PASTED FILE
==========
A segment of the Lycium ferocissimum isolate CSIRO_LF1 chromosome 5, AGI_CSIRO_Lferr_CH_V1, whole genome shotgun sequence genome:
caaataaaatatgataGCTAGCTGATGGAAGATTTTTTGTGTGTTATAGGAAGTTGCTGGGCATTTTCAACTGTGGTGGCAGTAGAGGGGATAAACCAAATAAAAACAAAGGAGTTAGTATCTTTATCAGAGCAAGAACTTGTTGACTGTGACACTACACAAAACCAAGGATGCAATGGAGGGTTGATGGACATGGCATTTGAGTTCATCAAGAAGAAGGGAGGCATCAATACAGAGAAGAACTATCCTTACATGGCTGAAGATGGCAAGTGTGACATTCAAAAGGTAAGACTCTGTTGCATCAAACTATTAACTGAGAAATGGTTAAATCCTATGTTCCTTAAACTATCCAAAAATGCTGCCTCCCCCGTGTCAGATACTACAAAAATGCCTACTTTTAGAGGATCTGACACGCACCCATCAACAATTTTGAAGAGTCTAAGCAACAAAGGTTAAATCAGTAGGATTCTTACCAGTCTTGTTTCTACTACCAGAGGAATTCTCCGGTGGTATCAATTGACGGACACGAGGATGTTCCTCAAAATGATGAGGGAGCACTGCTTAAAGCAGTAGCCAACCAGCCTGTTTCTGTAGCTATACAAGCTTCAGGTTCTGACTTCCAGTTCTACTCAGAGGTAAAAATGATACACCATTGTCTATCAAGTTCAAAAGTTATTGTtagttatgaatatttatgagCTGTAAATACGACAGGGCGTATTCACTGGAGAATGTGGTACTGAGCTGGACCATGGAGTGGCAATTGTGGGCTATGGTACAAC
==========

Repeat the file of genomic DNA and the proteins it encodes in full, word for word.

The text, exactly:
A segment of the Lycium ferocissimum isolate CSIRO_LF1 chromosome 5, AGI_CSIRO_Lferr_CH_V1, whole genome shotgun sequence genome:
caaataaaatatgataGCTAGCTGATGGAAGATTTTTTGTGTGTTATAGGAAGTTGCTGGGCATTTTCAACTGTGGTGGCAGTAGAGGGGATAAACCAAATAAAAACAAAGGAGTTAGTATCTTTATCAGAGCAAGAACTTGTTGACTGTGACACTACACAAAACCAAGGATGCAATGGAGGGTTGATGGACATGGCATTTGAGTTCATCAAGAAGAAGGGAGGCATCAATACAGAGAAGAACTATCCTTACATGGCTGAAGATGGCAAGTGTGACATTCAAAAGGTAAGACTCTGTTGCATCAAACTATTAACTGAGAAATGGTTAAATCCTATGTTCCTTAAACTATCCAAAAATGCTGCCTCCCCCGTGTCAGATACTACAAAAATGCCTACTTTTAGAGGATCTGACACGCACCCATCAACAATTTTGAAGAGTCTAAGCAACAAAGGTTAAATCAGTAGGATTCTTACCAGTCTTGTTTCTACTACCAGAGGAATTCTCCGGTGGTATCAATTGACGGACACGAGGATGTTCCTCAAAATGATGAGGGAGCACTGCTTAAAGCAGTAGCCAACCAGCCTGTTTCTGTAGCTATACAAGCTTCAGGTTCTGACTTCCAGTTCTACTCAGAGGTAAAAATGATACACCATTGTCTATCAAGTTCAAAAGTTATTGTtagttatgaatatttatgagCTGTAAATACGACAGGGCGTATTCACTGGAGAATGTGGTACTGAGCTGGACCATGGAGTGGCAATTGTGGGCTATGGTACAAC